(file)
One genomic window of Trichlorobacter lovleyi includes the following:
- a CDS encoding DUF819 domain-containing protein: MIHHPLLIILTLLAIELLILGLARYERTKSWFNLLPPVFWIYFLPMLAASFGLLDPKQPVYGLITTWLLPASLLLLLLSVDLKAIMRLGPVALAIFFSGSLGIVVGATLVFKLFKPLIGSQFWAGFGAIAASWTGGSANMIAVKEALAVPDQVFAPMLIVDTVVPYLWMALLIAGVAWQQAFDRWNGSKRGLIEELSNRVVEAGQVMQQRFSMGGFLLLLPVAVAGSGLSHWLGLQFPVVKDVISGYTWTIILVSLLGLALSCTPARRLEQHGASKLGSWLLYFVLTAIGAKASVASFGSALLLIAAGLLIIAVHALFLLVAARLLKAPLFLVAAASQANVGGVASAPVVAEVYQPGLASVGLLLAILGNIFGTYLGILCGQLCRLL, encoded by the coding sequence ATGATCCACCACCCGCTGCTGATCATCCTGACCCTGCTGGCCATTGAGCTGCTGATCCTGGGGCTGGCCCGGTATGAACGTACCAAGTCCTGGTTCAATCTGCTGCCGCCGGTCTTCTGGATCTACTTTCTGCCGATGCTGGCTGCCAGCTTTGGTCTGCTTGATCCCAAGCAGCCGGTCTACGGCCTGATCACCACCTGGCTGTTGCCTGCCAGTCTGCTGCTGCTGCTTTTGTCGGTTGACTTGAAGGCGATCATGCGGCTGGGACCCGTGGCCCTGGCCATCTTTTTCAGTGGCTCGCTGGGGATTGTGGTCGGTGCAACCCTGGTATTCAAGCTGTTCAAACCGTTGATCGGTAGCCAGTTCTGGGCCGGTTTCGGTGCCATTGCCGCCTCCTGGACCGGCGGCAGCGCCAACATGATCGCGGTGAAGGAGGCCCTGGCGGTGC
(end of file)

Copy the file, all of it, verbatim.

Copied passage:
One genomic window of Trichlorobacter lovleyi includes the following:
- a CDS encoding DUF819 domain-containing protein: MIHHPLLIILTLLAIELLILGLARYERTKSWFNLLPPVFWIYFLPMLAASFGLLDPKQPVYGLITTWLLPASLLLLLLSVDLKAIMRLGPVALAIFFSGSLGIVVGATLVFKLFKPLIGSQFWAGFGAIAASWTGGSANMIAVKEALAVPDQVFAPMLIVDTVVPYLWMALLIAGVAWQQAFDRWNGSKRGLIEELSNRVVEAGQVMQQRFSMGGFLLLLPVAVAGSGLSHWLGLQFPVVKDVISGYTWTIILVSLLGLALSCTPARRLEQHGASKLGSWLLYFVLTAIGAKASVASFGSALLLIAAGLLIIAVHALFLLVAARLLKAPLFLVAAASQANVGGVASAPVVAEVYQPGLASVGLLLAILGNIFGTYLGILCGQLCRLL, encoded by the coding sequence ATGATCCACCACCCGCTGCTGATCATCCTGACCCTGCTGGCCATTGAGCTGCTGATCCTGGGGCTGGCCCGGTATGAACGTACCAAGTCCTGGTTCAATCTGCTGCCGCCGGTCTTCTGGATCTACTTTCTGCCGATGCTGGCTGCCAGCTTTGGTCTGCTTGATCCCAAGCAGCCGGTCTACGGCCTGATCACCACCTGGCTGTTGCCTGCCAGTCTGCTGCTGCTGCTTTTGTCGGTTGACTTGAAGGCGATCATGCGGCTGGGACCCGTGGCCCTGGCCATCTTTTTCAGTGGCTCGCTGGGGATTGTGGTCGGTGCAACCCTGGTATTCAAGCTGTTCAAACCGTTGATCGGTAGCCAGTTCTGGGCCGGTTTCGGTGCCATTGCCGCCTCCTGGACCGGCGGCAGCGCCAACATGATCGCGGTGAAGGAGGCCCTGGCGGTGC